PetroChina in talks to buy Valero’s Aruba refinery
PETROCHINA is in talks to buy Valero Energy’s shuttered refinery in Aruba, sources said, the latest move by China’s oil giants to take advantage of a global refining downturn to beef up supply.
PetroChina, Asia’s largest oil and gas producer, has made a string of overseas refinery acquisitions in the past few years to strengthen its global refinery foothold and boost its trading and marketing capabilities.
In a filing with the US Securities and Exchange Commission, Valero said it had received a non-binding indication of interest for the 235,000 barrel-per-day Aruba plant for $350 million plus working capital, but did not identify the interested party.
Sources familiar with the negotiations said the approach had been made by PetroChina. It was the second time in two years the Chinese company had discussed the purchase of the plant, which is located near Venezuela, China’s fourth largest crude supplier, sources said.
A local media website, Amigoe, reported that PetroChina signed a memorandum of understanding with the government of Aruba on April 30, 2012, but details of the deal had not been made public yet due to the sensitive nature of the negotiations.
Petrochina was not immediately available for comment.
Chinese oil giants, which have been suffering heavy refining losses at home due to state-controlled oil products prices, are pushing into the overseas refining sector to optimise their refinery operations and maximize the value of crude they produce overseas, energy bankers and analysts say.
Sinopec Group, parent of Asia’s largest refiner Sinopec Corp, signed a deal with Saudi Aramco earlier this year to build a new 400,000 barrels a day (bpd) oil refinery in Yanbu in Saudi Arabia, its first overseas refining project.
“They hold the concept of building a global trading business.
The concept is it allows them to get cheaper crude to China,” James Hubbard, head of Asia oil and gas research at Macquarie, said of Chinese oil firms’ overseas refining strategy.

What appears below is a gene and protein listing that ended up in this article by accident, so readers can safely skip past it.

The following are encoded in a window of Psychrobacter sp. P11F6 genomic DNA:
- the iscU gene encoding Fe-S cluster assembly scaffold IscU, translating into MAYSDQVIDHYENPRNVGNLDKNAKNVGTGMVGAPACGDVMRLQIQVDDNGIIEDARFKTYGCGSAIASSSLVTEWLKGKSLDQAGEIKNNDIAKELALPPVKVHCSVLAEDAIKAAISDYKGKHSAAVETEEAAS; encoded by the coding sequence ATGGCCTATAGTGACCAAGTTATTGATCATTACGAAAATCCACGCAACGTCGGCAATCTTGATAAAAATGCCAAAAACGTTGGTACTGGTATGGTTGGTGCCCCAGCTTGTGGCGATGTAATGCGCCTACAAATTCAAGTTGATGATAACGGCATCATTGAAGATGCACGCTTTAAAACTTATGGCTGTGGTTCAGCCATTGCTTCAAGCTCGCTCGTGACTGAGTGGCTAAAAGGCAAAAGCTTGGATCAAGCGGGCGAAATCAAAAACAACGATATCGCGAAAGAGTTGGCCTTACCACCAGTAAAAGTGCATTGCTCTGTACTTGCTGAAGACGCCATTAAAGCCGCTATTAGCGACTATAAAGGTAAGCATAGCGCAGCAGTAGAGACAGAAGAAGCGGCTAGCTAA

PetroChina has said it wants to double its global trading and marketing of oil — including crude oil and refined fuel —to 8 million barrels a day by 2015 from 2010 levels.
PetroChina bought a 50 percent stake in chemical group Ineos’ European refining business last year for $1 billion, its third overseas refinery deal after acquisitions in Singapore and Japan for more than $2 billion combined.
Sources said PetroChina has reached a deal with Petroleos de Venezuela to supply the Aruba plant with heavy crude.
“PetroChina has a presence in the Venezuelan upstream.
This is related to them looking for an upgrader for that heavy crude,” said John Auers, a refinery specialist with Houston-based Turner Mason.
The Aruba plant has two fairly new coker units to handle the heavy Venezuelan crude as well as recently upgraded hydrotreating capability, sources familiar with the refinery said. This would allow PetroChina to semiprocess heavy crude and then ship the product to China for finishing in the mainland refineries there, which can only run lighter grades.
Venezuela is currently supplying 460,000 barrels of oil per day to China, and is set to increase its shipments to 1 million barrels per day by 2015, according to government officials.